Presentation on theme: "Chapter 26 The United States During the Second World War."— Presentation transcript:
Chapter 26 The United States During the Second World War
1. Overview 2. Rise of Aggressor States 3. Isolationism 4. Interventionist Sentiment 5. Japan and China 6. Europe 7. US Response 8. US and UK 9. December 7, 1941 – Pearl Harbor 10. War in Europe 11. War in the Pacific 12. War at Home: Economic 13. War at Home: Social i. Propaganda ii. Gender iii. Racial 14. Consequences
2. Rise of Aggressor States 1920s – 1930s: worldwide economic instability ultranationalistic Japan1931 Manchuria / Manchuko Germany1933 National Socialist Party Italy1935 - 1939 Ethiopia – October 1935 Albania – April 1939
3. Isolationism Literature and Films Senate hearings 1934 – 1936 - WWI Neutrality Act 1935 Neutrality Act 1936 Neutrality Act 1937 America First Committee - opposed U. S. involvement. Cash and Carry Policy 1936 – Rhineland
4. Interventionist Sentiment Spain Germany and Italy sent weapons and soldiers United States, Britain, and France - policy of noninvolvement. FDR’s attempts to quarantine belligerents – 1937 September 1941, Senator Burton K. Wheeler – Hollywood movies
5. Japan and China 1936 – alliance between Germany, Italy, Japan 1937 – Japan China, Beijing Nanking US gunboat 1939 – US attempts to halt Japanese aggression
6. Europe March 1938 - Austria - desire to annex the Sudetenland Sept 1938 – Tea Party: Chamberlain and Daladier meet Hitler. March 1939– Czech. Aug 1939 – non-aggression pact / Soviets Sept 1939 – Poland. Sept 3, 1939– Declaration of war April 1940 - German blitzkrieg Luftwaffe. June 1940 – Germany to the Atlantic. 6 weeks “There will be peace in our time"
7. US Response 1939 – 1941: FDR tries and fails. Americans NOT interested 1939 – Congress, lift ban on Neutrality – Cash and Carry Selective Training and Service Act 1940 1940, US began to supply arms to Britain 1940 – Battle of Britain Sept 1940 – Lend Lease / Destroyers for bases Continuing isolationism Election of 1940 - Wendell Willkie
8. US and UK Britain – bankrupt Lend Lease – Arsenal for Democracy US agreement – enter war in Europe – defeat Germany March 1941 – USSR US extended Lend Lease to Soviets Senate hearings on influence of films on public sentiment Aug 1941 – FDR and Churchill - Atlantic Charter OCT 1941 – Germans sink US Destroyer Reuben James
9. December 7, 1941 – Pearl Harbor US aid to China 1939 - US terminated treaty of commerce and navigation with Japan. 1940 – ban on sale of fuel and iron to Japan. Mid 1941 – Japanese assets in US frozen. Nearly entire US fleet in Pearl Harbor Japanese analysis Warnings
December 8, 1941, Congress declared war against Japan. Germany, Italy declared war on the US, Dec 11, 1941 Hitler’s mistake
10. War in Europe Peacetime to war footing Soviets Churchill US entered war Stalin not happy North Africa OPERATION OVERLORD Paris.
11. War in the Pacific 6 months – success goes to Japan Battle of Coral Sea May 1942 Racial prejudices reinforced brutality Chinese: Mao Zedong and Chiang Kai Shek (Jiang Jieshi) 1944-1945 – US would accept ONLY unconditional surrender July 16, 1945 – 1st atomic weapon tested in New Mexico. Fire bombing of Tokyo and other major cities – most deadly Land invasion, Soviets planning to enter Pacific war. Hiroshima (Aug 6, Fat Man ) and Nagasaki (Aug 9, Little Boy)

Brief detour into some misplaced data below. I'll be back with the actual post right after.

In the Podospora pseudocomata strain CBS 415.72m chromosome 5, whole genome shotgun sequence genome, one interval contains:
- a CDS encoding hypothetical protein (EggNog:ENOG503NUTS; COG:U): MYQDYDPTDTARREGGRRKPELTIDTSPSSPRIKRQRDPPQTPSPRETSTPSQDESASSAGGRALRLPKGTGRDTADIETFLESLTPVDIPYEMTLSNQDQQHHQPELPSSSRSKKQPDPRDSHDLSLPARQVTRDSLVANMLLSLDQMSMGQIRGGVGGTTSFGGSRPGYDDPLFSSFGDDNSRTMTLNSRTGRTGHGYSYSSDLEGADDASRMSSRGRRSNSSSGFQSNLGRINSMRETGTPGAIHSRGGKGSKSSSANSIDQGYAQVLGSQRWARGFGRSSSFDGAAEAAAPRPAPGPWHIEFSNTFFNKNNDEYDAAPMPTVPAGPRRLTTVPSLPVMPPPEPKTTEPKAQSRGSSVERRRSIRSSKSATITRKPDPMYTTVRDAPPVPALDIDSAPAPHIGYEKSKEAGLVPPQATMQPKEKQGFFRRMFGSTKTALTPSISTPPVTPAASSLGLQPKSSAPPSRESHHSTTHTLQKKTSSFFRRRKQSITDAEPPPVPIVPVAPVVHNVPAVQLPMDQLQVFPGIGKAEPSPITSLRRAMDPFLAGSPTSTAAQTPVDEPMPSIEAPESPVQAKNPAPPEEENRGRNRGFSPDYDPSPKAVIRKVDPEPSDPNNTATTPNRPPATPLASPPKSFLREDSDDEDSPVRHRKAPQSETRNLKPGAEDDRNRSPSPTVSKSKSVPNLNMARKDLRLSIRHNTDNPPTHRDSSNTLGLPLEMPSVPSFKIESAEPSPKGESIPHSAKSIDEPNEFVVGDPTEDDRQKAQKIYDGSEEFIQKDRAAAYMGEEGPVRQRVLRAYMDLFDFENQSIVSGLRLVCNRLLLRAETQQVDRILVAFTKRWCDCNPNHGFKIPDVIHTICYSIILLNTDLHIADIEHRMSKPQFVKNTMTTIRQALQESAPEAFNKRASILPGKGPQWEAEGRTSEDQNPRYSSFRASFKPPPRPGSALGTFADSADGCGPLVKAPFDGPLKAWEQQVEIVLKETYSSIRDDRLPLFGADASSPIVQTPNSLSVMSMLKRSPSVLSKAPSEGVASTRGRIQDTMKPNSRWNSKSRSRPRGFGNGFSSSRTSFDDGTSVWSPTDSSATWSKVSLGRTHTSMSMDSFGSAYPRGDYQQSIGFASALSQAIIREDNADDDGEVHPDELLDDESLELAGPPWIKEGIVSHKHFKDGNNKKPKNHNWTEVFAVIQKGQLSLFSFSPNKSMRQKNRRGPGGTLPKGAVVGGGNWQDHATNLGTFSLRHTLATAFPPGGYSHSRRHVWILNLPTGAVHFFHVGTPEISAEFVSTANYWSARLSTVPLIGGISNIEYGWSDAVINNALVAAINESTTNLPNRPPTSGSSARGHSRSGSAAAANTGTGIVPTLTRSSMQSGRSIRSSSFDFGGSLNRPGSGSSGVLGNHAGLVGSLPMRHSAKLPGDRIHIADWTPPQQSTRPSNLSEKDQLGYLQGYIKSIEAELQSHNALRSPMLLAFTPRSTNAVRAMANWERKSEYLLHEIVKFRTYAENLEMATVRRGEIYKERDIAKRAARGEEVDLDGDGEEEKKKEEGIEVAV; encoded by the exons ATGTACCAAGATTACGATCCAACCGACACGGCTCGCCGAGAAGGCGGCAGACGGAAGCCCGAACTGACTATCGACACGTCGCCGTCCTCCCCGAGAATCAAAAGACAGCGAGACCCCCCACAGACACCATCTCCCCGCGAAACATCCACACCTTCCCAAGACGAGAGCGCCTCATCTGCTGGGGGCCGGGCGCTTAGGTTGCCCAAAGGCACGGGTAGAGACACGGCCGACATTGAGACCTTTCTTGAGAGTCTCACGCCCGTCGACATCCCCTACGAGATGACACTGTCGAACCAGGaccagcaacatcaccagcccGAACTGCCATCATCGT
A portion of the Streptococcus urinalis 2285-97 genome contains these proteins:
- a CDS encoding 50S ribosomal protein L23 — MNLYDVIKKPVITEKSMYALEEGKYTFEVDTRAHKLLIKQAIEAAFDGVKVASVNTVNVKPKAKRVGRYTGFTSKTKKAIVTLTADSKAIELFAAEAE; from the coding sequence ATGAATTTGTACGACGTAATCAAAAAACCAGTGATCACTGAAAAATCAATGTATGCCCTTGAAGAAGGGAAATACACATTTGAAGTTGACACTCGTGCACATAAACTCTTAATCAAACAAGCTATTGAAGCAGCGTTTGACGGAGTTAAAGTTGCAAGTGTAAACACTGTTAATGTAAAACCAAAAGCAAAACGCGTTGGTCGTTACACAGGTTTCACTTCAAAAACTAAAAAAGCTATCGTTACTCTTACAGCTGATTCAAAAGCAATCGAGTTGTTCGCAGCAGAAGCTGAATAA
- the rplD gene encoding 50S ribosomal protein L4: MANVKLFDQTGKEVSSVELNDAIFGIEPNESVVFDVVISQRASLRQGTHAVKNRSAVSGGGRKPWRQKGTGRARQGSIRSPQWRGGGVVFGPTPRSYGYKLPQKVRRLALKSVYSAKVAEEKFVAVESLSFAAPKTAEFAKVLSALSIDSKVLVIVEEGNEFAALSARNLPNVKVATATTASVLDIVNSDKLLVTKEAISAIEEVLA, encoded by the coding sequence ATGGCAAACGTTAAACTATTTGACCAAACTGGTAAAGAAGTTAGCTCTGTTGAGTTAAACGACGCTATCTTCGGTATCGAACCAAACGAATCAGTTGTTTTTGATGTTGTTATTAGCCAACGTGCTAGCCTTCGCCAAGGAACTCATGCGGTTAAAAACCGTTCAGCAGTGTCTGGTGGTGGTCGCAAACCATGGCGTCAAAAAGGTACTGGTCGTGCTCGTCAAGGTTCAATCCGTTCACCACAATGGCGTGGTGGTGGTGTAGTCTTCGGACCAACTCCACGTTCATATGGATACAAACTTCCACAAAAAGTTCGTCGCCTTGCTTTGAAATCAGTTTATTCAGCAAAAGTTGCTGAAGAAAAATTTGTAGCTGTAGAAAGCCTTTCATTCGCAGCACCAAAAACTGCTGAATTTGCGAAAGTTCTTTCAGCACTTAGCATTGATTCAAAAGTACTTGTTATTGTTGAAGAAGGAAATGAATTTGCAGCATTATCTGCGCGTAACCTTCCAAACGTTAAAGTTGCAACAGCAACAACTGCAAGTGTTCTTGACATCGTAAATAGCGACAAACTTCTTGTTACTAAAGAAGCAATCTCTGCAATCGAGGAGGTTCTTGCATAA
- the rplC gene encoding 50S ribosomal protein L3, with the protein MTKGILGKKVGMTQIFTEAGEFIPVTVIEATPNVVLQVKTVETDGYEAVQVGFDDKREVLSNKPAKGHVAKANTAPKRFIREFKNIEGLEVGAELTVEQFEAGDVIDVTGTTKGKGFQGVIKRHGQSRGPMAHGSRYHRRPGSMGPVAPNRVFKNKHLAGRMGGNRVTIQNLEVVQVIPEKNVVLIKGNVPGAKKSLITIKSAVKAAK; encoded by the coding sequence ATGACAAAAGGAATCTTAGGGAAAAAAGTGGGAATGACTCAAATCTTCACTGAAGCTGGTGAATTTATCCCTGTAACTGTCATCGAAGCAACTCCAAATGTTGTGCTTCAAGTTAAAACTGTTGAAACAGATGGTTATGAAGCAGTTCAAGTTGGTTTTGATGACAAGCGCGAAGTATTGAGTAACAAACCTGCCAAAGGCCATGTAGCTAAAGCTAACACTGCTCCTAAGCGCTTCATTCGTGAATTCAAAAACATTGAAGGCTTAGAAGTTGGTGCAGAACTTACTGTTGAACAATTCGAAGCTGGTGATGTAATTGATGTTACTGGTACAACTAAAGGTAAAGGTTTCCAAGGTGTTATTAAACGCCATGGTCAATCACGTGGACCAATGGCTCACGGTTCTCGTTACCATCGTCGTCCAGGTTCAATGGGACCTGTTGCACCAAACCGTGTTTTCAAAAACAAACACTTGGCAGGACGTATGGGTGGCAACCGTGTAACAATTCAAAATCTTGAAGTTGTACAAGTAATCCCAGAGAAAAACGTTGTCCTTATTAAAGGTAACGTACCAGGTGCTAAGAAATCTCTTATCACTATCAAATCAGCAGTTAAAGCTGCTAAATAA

12. War at Home: Economic Federal bureaucracy Women – workforce GNP rose more than 15% each year of war Average weekly earnings rose by nearly 70 % Govt subsidies for new industries - War Production Board Smith-Connally Act - seize plants or mines if strikes interrupted war production Govt spending rose from 9 billion in 1940 to 98 billion in 1944. National debt in 1941 was $48 billion. In 1945 - $280 billion Personal savings increased (up to 25% of income) Consumer goods became scarce because of war Social programs withered Minorities were hired, Unions strengthened due to scarcity of workers
13. War at Home: Social i. Propaganda WWI – a more democratic world and permanent peace. WWII- the American way of life Hollywood – WHY WE FIGHT Print advertising – freedoms … 1942 – Office of War Information Films, posters, radio broadcasts
ii. Gender Women took male roles -raised children 350,000 women joined the military, 1000 were civilian pilots. “Women can do anything if she knows she looks beautiful doing it” (ad) femininity and masculinity
iii. Racial Racial segregation – Mexican and Black Ethnic segregation – Italians, English, Irish African-Americans: Disenfranchised in South, early stages of making gains in North Nazism – racial inequality biological Migration northward – many. A. Philip Randolph – March on Washington, 1941 Congress of Racial Equality (CORE) Segregation in military units
Mexican: LA – Zoot Suit riots 1943. American Indians: Approx 25,000 served in military Navajo Japanese Americans Feb 1942 – Exec Order 9066 – relocating and internment of 1st and 2nd generation Japanese / Japanese Americans. Nearly 130,000. 100th Battalion – many Japanese and Hawaiian – nearly wiped out in battle. 442nd Regimental Combat team – 57% killed or wounded. Urban v Rural.
14. Consequences Truman took over for FDR – despite being poorly prepared for the office, having seldom met with Roosevelt or been included in the decision-making process War ended Great Depression. US became international power with a more powerful national government. Cooperation between government and private companies Shaped debate over liberty and equality Return of troops after war